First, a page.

Eighty-nine years ago, a famine swept Ukraine, a result of intentional policies instituted by the Soviet government. A combination of confiscated harvests and the rejection of aid lead to the starvation of millions of Ukrainians (the exact number is still debated, as reflected in a graduate student panel hosted by CHGS last year). The name given to this man-made famine, Holodomor, means to kill by starvation.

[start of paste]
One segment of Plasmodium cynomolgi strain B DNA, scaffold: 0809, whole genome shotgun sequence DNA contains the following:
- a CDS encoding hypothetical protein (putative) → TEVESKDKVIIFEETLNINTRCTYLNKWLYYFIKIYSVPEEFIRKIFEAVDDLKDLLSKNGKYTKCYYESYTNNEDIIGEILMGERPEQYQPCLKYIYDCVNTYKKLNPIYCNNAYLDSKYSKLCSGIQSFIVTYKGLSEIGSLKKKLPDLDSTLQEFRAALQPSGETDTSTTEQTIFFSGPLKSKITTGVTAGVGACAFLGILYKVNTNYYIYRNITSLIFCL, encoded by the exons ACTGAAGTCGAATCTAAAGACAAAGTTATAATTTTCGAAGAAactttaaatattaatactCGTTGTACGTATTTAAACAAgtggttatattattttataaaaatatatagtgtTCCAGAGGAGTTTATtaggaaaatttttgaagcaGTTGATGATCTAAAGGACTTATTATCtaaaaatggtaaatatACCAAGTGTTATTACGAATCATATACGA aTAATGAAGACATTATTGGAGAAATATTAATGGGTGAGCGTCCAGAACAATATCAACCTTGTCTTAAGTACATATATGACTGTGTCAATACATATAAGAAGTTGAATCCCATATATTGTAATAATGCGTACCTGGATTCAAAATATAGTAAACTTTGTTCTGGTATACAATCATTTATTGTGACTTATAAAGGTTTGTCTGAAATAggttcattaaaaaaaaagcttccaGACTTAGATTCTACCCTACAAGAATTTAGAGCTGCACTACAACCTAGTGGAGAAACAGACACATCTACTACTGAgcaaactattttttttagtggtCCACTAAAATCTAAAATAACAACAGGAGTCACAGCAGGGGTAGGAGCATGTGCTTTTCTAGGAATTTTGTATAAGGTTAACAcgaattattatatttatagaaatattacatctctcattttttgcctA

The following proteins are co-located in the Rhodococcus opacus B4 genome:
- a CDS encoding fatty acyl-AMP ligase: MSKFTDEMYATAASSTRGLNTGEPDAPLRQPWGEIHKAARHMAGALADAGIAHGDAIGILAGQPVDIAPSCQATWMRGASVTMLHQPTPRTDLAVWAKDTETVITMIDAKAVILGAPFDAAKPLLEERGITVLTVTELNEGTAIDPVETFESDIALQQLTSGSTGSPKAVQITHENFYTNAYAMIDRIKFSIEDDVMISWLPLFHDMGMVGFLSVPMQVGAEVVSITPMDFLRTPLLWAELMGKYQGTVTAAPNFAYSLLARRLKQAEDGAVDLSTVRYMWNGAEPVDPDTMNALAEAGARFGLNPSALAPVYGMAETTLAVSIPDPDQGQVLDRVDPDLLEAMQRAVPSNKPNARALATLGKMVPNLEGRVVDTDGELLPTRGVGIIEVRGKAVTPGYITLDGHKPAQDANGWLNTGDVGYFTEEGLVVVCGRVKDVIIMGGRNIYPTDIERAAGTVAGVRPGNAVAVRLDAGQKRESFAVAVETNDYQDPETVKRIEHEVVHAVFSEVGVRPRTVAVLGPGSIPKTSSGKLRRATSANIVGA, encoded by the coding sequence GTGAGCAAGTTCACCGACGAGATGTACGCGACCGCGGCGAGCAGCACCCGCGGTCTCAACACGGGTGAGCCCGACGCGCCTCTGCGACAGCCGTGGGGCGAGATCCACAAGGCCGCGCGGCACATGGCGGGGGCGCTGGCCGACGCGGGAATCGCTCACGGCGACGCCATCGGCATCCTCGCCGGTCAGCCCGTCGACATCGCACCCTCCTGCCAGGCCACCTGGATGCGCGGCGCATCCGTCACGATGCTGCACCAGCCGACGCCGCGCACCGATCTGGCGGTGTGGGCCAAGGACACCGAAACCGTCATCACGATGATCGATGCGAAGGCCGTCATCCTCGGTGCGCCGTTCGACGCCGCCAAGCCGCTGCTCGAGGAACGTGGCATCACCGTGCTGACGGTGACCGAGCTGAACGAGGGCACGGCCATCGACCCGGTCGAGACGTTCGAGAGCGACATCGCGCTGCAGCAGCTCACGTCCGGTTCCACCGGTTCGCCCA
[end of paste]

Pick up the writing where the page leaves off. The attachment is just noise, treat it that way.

Although recognized by several international organizations and several nations as genocide, including the United States since 1984, the Holodomor is still little understood, and even less taught in the U.S. In a survey CHGS conducted of educators, less than 6% of teachers had an understanding of the Holodomor, and even fewer included it in their classroom lessons. Much of the shroud surrounding the genocide can be attributed to secrecy implemented by the Soviet government; understanding and awareness were kept under wraps until the fall of the Iron Curtain and the collapse of the Soviet Union.